To make whitewash, wear protective clothing and eyewear and soak 50 pounds of hydrated lime in 6 gallons of water to make 8 gallons of paste. Dissolve 5 pounds of dry calcium chloride or 15 pounds of salt in 5 gallons of water, then combine it with the paste. Mix until it is as thick as whole milk. Whitewash works best on rough, permeable surfaces for decorative purposes or to protect tree trunks from insects and frost.
Make a more traditional whitewash recipe by mixing 1 gallon of hydrated lime with boiling water. Strain it, then add 2 gallons of salt dissolved in warm water to 3 pounds of ground rice boiled to a thin paste. Add 1/2 pound of powdered calcium carbonate and 1 pound of clear glue dissolved in warm water, and mix. Let stand for several days. Reheat, and apply as hot as possible.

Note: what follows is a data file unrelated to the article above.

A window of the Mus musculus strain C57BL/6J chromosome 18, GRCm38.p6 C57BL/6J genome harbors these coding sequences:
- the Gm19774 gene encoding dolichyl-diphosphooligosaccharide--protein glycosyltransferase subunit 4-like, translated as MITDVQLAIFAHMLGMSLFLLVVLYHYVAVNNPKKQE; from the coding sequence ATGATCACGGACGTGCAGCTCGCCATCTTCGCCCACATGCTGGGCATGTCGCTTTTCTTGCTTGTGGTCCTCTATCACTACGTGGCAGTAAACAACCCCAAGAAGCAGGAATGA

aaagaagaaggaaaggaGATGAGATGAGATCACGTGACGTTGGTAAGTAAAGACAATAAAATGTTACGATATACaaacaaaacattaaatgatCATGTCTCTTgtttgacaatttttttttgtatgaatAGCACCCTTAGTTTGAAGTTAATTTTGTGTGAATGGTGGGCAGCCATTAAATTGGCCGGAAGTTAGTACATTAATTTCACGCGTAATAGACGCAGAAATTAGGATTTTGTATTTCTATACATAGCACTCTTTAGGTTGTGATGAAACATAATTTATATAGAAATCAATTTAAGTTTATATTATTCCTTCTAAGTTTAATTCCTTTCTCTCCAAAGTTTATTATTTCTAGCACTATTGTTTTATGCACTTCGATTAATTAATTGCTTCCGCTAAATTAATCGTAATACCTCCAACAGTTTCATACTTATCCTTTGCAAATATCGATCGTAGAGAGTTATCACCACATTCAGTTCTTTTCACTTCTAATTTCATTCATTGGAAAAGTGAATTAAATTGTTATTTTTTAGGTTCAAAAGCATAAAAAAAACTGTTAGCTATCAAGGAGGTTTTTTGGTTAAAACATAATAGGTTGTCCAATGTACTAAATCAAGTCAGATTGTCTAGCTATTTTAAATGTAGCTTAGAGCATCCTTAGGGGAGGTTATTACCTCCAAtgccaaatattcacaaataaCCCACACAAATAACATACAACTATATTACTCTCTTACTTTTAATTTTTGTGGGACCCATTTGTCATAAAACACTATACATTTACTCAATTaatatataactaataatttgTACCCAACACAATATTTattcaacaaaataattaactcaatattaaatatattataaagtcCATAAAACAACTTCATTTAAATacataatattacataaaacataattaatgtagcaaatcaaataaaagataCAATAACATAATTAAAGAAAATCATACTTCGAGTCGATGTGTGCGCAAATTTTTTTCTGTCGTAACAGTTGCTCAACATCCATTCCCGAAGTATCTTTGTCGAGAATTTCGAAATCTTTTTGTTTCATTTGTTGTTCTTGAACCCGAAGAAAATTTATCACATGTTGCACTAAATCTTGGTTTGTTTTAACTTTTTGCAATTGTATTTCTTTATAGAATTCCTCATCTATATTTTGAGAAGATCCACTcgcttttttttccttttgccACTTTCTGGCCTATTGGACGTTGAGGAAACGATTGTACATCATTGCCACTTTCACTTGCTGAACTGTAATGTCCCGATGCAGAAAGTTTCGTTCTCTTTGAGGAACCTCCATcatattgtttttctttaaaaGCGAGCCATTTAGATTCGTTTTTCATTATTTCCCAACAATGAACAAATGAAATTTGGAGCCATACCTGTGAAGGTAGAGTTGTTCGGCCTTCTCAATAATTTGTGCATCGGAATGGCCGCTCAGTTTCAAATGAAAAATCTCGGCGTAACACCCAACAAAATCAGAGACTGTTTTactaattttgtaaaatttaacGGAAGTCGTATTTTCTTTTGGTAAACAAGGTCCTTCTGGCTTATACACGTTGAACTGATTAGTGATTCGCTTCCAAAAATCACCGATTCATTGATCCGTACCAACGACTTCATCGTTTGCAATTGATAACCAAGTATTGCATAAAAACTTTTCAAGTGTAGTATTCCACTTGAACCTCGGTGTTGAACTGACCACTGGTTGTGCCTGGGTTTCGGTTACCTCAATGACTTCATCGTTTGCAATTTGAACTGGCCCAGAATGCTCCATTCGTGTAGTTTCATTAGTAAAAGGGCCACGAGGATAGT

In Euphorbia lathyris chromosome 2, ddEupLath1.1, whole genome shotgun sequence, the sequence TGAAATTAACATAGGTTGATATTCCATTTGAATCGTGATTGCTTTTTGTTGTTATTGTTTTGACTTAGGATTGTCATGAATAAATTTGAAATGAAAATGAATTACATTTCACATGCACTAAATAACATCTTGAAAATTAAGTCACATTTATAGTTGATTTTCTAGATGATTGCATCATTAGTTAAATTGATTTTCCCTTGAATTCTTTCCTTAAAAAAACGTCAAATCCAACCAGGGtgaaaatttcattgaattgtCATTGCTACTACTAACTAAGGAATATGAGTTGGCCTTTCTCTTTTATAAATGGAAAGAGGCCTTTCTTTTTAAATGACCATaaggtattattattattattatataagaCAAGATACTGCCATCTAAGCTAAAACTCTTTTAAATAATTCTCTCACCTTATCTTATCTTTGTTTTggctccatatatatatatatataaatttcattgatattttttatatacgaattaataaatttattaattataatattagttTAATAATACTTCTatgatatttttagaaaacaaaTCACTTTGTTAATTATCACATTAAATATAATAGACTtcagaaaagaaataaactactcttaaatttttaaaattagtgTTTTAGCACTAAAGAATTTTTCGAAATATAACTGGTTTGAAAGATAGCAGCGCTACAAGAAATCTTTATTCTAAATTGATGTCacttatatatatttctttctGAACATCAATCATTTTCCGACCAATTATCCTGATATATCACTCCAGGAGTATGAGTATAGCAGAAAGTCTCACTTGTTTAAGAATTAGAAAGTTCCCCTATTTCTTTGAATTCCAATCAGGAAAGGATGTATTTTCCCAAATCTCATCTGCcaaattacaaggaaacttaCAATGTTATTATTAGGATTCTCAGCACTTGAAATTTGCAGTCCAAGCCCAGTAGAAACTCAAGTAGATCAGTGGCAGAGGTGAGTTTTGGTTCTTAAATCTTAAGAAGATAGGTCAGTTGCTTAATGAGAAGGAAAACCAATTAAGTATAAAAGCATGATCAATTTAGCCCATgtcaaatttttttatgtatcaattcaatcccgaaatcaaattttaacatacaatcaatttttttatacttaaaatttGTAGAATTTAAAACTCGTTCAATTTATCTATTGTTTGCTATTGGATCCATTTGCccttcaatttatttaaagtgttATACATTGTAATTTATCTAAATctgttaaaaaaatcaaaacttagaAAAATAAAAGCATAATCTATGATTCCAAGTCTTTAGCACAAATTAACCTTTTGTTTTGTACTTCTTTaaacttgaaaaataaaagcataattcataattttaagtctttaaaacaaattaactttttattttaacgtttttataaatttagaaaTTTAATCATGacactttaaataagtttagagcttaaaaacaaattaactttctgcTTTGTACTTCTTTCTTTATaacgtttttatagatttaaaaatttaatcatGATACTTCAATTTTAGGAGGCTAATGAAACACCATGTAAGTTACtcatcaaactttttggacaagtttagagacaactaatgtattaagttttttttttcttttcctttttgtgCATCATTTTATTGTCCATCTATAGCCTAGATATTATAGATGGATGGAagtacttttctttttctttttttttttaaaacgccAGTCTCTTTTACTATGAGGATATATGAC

Alternatively, make a less-caustic whitewash using latex paint. Pour 2 inches of water in the bottom of a bucket. Add an equal amount of flat white latex paint, and mix with a stir stick or wooden spoon. Add more paint or water to thicken or thin the mix. Use this faux whitewash on almost any surface, including furniture and crafts; this lime-free version, however, is ineffective in protecting tree trunks.